WSRW has tracked shipments of phosphate rock from occupied Western Sahara all the way to an industrial compound in Cubatão, Brazil.
Three shipments, jointly carrying an estimated 100,000 tonnes of phosphate rock from occupied Western Sahara, were transported to Brazil in 2020. Western Sahara Resource Watch (WSRW) has tracked the vessels all the way to the port of Santos, located in the State of São Paolo in the south of Brazil, and further from the port to an industrial site in Cubatão, located 12 kilometers inland from Santos port.
The cargo was loaded over to a fleet of large trucks on the Santos port, ending up through the gates of the closed industrial site, where two companies are located: Cesari Fertilizantes (Cefértil), part of Grupo Cesari, and Copebras, a subsidiary of the Chinese group China Molybdenum (CMOC). Independent sources in Santos told WSRW that the cargo was destined for Cefértil and Copebras.
WSRW has contacted both companies to ask whether the conflict mineral was destined for their plants. Neither responded. The trade to Brazil is new, having commenced in 2019, after the large North American imports had stopped.
28 January, Brazilian newspaper Brasil de Fato published a piece on the imports to the Santos area. The newspaper had also contacted Cefértil and Copebras.
There was no response from Copebras Indústria Ltda, a phosphorus miner and phosphate fertilizer producer that is wholly owned by the Chinese mining corporation China Molybdenum Co., Ltd, listed in the Hong Kong and Shanghai stock exchange.
The Brazilian Cesari group, owner of Cefértil, did reply that Cefértil does not use Saharawi phosphates for its formulations. "In addition to this, our industrialization and storage contracts contain specific clauses in which the customer is responsible for the origin of the product", the company explained.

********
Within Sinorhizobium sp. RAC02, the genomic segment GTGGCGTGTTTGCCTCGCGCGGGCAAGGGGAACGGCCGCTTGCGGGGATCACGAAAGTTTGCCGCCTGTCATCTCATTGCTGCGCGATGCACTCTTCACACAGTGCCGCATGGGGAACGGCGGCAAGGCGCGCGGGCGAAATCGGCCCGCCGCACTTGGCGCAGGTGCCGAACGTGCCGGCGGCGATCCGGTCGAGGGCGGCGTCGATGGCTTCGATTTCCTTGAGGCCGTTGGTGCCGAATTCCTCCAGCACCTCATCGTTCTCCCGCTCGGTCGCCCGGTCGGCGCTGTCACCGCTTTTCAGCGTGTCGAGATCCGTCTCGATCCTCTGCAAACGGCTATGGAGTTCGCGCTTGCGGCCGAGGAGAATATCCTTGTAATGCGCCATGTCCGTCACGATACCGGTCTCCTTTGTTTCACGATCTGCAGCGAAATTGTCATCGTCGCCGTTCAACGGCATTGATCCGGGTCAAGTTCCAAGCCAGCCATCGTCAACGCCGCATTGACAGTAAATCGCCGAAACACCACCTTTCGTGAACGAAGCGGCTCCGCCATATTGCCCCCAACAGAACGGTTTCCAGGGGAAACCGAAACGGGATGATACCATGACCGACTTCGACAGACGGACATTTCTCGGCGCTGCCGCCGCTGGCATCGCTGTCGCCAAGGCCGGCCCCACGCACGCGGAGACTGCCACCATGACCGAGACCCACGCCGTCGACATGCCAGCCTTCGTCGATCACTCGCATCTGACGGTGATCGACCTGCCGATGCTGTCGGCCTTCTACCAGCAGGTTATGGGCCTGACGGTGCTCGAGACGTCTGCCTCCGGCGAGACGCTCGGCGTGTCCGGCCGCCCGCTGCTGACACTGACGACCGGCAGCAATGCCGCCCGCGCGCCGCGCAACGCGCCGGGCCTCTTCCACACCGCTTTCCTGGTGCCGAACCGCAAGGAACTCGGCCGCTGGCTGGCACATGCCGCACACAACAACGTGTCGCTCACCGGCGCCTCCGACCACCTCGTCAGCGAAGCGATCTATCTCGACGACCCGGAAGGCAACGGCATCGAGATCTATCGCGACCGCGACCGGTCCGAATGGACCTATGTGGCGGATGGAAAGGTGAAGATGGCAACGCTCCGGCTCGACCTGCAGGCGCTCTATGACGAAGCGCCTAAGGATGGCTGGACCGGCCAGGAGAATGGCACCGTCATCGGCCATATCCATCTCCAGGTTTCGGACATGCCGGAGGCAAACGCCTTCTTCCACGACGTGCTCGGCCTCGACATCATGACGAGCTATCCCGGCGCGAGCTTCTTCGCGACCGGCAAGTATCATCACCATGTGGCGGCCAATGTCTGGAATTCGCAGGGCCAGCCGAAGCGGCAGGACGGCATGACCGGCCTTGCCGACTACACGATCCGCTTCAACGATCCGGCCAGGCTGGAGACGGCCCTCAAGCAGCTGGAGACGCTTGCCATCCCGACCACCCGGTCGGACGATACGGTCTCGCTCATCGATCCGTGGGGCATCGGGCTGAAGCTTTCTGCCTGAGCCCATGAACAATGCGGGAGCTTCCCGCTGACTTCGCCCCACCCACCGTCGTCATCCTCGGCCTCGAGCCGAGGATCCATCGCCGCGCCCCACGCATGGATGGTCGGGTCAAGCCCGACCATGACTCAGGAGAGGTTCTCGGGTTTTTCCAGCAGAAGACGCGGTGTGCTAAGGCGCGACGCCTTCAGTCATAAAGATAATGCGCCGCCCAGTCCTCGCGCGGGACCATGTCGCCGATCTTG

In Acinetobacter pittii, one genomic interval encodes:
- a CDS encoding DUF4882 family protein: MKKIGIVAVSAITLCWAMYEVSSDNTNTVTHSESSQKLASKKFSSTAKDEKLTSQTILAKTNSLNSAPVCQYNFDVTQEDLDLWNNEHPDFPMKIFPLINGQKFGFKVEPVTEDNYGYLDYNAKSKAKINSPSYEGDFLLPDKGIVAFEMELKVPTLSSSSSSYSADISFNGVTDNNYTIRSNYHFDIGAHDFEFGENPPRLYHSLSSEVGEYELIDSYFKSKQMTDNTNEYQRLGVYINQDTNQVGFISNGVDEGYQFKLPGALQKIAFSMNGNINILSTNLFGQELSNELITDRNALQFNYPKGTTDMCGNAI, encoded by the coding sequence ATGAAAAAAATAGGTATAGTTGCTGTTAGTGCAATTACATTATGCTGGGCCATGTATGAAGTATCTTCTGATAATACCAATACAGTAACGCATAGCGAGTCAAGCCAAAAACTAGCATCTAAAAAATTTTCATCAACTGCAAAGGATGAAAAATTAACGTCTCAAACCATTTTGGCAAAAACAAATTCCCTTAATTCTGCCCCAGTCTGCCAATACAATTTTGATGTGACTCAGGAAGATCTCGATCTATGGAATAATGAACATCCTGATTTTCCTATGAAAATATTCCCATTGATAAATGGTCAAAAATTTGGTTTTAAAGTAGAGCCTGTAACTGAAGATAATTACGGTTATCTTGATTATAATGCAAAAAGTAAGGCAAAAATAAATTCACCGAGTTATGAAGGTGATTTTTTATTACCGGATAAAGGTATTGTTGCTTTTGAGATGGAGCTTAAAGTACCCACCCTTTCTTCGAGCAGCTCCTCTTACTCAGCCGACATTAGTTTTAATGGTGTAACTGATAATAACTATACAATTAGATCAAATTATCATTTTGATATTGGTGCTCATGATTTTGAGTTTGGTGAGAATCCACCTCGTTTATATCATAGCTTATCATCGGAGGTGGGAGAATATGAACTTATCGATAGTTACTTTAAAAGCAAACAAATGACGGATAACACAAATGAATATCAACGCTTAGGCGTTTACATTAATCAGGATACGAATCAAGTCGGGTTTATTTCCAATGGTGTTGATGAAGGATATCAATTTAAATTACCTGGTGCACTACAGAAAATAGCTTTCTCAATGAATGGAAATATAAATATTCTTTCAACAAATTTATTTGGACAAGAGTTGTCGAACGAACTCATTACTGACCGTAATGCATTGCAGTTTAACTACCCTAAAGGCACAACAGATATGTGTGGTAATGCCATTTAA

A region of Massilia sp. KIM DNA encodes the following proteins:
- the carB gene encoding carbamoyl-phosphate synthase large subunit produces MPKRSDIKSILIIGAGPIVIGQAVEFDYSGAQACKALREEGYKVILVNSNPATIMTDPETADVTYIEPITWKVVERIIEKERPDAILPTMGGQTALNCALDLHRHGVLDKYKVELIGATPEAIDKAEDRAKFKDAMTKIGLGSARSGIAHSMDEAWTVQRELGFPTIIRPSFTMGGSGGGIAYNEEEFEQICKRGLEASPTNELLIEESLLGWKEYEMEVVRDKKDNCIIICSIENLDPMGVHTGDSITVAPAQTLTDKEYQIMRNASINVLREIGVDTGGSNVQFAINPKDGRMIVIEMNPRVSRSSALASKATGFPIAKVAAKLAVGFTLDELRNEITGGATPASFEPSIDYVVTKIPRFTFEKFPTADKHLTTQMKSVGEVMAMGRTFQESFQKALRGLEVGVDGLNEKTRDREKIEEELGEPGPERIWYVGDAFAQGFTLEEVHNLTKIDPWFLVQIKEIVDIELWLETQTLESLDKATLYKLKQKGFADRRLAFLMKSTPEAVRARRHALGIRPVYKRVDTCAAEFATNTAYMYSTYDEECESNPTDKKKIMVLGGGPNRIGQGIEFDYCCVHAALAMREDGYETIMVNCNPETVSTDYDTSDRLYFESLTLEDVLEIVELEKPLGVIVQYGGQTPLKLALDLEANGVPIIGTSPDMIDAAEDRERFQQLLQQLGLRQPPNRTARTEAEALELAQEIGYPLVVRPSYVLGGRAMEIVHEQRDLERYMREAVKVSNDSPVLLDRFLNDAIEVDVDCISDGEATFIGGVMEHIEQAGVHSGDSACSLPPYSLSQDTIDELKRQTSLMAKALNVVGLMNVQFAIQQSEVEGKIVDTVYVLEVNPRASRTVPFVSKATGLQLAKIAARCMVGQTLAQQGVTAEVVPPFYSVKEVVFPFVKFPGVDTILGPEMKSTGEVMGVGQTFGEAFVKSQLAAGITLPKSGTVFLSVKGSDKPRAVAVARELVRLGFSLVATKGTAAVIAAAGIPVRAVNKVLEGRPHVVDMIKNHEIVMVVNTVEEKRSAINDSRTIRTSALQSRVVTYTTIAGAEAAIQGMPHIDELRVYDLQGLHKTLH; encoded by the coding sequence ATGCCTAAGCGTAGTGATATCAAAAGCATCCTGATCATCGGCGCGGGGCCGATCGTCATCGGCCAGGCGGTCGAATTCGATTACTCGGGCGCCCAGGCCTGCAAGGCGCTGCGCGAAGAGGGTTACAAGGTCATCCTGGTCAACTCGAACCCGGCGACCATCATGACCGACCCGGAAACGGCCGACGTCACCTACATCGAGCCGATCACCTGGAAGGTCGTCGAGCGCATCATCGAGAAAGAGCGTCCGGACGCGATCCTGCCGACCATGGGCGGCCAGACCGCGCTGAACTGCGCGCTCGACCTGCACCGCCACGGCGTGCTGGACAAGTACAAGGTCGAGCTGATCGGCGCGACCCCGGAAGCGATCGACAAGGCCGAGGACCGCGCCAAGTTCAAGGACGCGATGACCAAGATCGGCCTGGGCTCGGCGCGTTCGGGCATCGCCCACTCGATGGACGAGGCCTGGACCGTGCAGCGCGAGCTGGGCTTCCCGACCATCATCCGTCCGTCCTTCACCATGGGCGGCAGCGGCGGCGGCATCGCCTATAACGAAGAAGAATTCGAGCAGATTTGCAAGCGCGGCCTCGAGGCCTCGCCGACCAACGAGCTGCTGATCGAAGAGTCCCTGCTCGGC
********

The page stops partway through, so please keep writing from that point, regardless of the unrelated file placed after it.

Grupo Cesari's large industrial area in Cubatão offers storage facilities to more than one company, including companies that are not part of Cesari's portfolio. One such company is Mosaic Fertilizantes, the Brazilian subsidiary of the Mosaic Company, the USA's largest phosphate-based fertilizer producer.
In 2015, The Mosaic Company informed that it would no longer import phosphate from Western Sahara. That position has been confirmed to WSRW in 2019, and now again to Brasil de Fato.
”Mosaic Fertilizantes confirms that it has the Cesari / Cefértil Group as its partner in industrial and warehousing activities and not as a supplier of raw materials", Mosaic wrote. "The company reinforces that it does not agree with the use of raw materials from illegal extraction and [...] is in compliance with all health and safety standards, requiring the same compliance from all its business partners". The company added that it "is not responsible for purchasing any of the products from the ships from the Western Sahara region and destined for Cesari in the last year."
Among the questions asked by WSRW to Cefértil was whether fertilizer products that are produced on the company's premises could carry any other brand name(s) than Mosaic, and, if yes, which. The question remains unanswered.
WSRW has since July 2019 observed several shipments of phosphate rock from occupied Western Sahara to Brazil. In July 2019, the bulk carrier Orient Tribune anchored at the ports of Salvador and Antonina. In October 2019, the Wulin docked in Santos. In April 2020, the Golden Bonnie arrived at Santos with an estimated 32,200 tonnes of phosphate, in June the Lalis D followed suit with a projected 33,000 tonnes. A photo of the Lalis D in Santos port can be accessed here. Near the end of the year, the Regius arrived at Santos port with a cargo of around 33,400 tonnes.
Brazil is the world's fourth largest consumer of phosphate-based agricultural fertilizers. OCP SA, Morocco' state-owned phosphate company that illegally operates the Western Sahara phosphate mine, has set up office in the country in 2010 and is keen on expanding its operations. OCP has operations in the State of Sao Paolo.
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The WSRW report P for Plunder 2020 to be published in February 2020 will contain information on all 20 vessels that departed occupied Western Sahara from 1 January 2019 to 31 December 2019.
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